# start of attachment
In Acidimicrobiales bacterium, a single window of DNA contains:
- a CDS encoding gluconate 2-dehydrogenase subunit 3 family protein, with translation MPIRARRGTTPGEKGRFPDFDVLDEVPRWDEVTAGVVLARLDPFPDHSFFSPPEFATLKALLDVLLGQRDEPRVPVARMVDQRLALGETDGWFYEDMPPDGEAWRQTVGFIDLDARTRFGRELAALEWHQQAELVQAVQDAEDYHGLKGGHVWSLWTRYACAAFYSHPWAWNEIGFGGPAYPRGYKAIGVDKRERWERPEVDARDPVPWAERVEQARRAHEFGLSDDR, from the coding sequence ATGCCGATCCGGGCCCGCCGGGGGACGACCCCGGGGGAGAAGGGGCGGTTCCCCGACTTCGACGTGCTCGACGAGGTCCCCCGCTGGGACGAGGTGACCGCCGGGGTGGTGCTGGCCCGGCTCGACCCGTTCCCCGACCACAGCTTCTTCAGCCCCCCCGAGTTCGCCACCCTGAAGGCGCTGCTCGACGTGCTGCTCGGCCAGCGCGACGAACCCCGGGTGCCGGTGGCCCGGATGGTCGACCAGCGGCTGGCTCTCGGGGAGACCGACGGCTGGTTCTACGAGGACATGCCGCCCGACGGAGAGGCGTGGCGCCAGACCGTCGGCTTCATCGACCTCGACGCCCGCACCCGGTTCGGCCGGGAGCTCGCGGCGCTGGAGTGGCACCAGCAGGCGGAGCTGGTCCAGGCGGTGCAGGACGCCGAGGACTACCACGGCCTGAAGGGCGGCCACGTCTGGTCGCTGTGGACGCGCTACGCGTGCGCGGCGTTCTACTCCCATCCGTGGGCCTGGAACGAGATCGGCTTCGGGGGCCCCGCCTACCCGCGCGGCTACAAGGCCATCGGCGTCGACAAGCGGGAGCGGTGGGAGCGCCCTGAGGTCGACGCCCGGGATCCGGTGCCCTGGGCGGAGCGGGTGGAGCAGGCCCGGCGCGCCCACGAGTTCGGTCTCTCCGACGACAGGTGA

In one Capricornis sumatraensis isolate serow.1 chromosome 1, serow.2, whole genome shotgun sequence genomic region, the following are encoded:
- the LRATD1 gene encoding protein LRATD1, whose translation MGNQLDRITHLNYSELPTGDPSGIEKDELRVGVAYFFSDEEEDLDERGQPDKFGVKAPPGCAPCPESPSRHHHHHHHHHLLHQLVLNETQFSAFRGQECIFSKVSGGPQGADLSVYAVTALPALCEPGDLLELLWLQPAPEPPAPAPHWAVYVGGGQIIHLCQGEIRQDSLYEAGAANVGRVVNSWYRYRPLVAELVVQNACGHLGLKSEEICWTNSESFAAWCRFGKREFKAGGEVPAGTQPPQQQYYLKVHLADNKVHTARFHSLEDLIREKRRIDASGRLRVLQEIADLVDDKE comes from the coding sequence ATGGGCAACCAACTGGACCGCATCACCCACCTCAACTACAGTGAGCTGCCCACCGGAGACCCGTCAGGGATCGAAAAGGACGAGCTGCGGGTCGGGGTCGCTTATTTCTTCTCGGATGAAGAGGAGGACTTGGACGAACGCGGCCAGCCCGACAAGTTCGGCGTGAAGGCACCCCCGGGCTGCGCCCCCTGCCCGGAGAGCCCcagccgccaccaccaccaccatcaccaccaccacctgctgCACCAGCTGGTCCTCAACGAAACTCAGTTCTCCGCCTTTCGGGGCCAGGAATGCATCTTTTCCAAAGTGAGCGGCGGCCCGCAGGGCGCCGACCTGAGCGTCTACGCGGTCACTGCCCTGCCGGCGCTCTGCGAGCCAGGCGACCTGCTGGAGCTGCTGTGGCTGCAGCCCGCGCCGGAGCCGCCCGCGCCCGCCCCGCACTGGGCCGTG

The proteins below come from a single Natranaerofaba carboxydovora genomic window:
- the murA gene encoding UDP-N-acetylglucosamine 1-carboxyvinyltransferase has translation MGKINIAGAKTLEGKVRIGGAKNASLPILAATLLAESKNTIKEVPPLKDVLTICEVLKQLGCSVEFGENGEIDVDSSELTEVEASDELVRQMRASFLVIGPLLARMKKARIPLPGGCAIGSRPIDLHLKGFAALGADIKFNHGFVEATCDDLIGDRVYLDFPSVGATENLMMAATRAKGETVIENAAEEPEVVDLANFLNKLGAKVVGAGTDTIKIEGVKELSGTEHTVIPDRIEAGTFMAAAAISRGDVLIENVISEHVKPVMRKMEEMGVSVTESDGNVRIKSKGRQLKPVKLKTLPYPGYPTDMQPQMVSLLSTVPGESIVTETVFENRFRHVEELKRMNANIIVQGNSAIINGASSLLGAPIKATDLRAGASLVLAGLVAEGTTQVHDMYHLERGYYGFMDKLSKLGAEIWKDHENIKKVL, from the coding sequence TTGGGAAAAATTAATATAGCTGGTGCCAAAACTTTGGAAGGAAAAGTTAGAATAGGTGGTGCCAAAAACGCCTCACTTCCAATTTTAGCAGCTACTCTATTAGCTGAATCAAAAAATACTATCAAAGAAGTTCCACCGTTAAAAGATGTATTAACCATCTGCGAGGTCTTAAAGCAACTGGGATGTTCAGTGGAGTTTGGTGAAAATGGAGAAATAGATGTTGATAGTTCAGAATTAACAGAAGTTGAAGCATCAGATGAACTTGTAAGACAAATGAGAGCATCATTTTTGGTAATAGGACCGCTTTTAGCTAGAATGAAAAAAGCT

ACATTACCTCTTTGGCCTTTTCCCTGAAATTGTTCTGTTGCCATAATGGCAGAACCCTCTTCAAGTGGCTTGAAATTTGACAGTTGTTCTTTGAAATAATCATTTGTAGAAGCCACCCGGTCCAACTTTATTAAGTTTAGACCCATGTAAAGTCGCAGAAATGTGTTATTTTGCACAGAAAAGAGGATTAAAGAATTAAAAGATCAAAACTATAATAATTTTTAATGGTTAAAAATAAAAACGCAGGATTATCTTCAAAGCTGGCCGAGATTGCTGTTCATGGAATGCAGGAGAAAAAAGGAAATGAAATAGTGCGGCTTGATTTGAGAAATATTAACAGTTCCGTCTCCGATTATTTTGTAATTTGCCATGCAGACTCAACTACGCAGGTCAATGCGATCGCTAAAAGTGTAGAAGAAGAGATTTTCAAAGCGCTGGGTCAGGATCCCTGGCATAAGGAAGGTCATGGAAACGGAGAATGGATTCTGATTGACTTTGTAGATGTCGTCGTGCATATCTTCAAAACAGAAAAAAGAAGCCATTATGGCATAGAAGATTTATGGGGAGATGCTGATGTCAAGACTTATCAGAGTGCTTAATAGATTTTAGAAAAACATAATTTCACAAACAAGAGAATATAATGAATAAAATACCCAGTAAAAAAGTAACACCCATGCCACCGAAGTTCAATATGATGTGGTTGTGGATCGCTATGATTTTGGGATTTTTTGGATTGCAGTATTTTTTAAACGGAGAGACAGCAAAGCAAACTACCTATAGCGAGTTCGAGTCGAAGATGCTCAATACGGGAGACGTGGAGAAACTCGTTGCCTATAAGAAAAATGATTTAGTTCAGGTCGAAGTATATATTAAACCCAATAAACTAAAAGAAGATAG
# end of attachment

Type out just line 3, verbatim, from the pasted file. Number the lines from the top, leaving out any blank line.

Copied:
In one Capricornis sumatraensis isolate serow.1 chromosome 1, serow.2, whole genome shotgun sequence genomic region, the following are encoded: